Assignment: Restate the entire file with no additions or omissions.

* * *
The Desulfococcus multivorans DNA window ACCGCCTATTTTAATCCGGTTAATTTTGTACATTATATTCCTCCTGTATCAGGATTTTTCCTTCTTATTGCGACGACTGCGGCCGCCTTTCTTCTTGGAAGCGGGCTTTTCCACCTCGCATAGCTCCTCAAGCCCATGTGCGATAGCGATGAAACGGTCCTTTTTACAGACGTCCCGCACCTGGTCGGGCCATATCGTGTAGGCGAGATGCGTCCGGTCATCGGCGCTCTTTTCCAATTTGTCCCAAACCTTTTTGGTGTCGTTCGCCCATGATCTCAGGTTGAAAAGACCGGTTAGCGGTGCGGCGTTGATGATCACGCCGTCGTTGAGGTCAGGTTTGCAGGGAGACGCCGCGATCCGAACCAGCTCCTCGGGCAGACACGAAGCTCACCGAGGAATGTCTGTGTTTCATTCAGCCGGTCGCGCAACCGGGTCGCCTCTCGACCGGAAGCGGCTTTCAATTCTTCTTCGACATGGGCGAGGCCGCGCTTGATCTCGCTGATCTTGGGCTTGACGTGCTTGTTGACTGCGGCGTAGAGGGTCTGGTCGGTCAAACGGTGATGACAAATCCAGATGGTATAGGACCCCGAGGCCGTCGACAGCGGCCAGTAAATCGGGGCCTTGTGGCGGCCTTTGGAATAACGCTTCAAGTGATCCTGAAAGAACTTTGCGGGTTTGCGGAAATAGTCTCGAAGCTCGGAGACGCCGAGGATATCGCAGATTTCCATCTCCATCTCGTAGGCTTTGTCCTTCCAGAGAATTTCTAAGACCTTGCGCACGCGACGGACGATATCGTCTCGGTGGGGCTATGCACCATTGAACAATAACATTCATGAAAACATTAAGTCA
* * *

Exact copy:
The Desulfococcus multivorans DNA window ACCGCCTATTTTAATCCGGTTAATTTTGTACATTATATTCCTCCTGTATCAGGATTTTTCCTTCTTATTGCGACGACTGCGGCCGCCTTTCTTCTTGGAAGCGGGCTTTTCCACCTCGCATAGCTCCTCAAGCCCATGTGCGATAGCGATGAAACGGTCCTTTTTACAGACGTCCCGCACCTGGTCGGGCCATATCGTGTAGGCGAGATGCGTCCGGTCATCGGCGCTCTTTTCCAATTTGTCCCAAACCTTTTTGGTGTCGTTCGCCCATGATCTCAGGTTGAAAAGACCGGTTAGCGGTGCGGCGTTGATGATCACGCCGTCGTTGAGGTCAGGTTTGCAGGGAGACGCCGCGATCCGAACCAGCTCCTCGGGCAGACACGAAGCTCACCGAGGAATGTCTGTGTTTCATTCAGCCGGTCGCGCAACCGGGTCGCCTCTCGACCGGAAGCGGCTTTCAATTCTTCTTCGACATGGGCGAGGCCGCGCTTGATCTCGCTGATCTTGGGCTTGACGTGCTTGTTGACTGCGGCGTAGAGGGTCTGGTCGGTCAAACGGTGATGACAAATCCAGATGGTATAGGACCCCGAGGCCGTCGACAGCGGCCAGTAAATCGGGGCCTTGTGGCGGCCTTTGGAATAACGCTTCAAGTGATCCTGAAAGAACTTTGCGGGTTTGCGGAAATAGTCTCGAAGCTCGGAGACGCCGAGGATATCGCAGATTTCCATCTCCATCTCGTAGGCTTTGTCCTTCCAGAGAATTTCTAAGACCTTGCGCACGCGACGGACGATATCGTCTCGGTGGGGCTATGCACCATTGAACAATAACATTCATGAAAACATTAAGTCA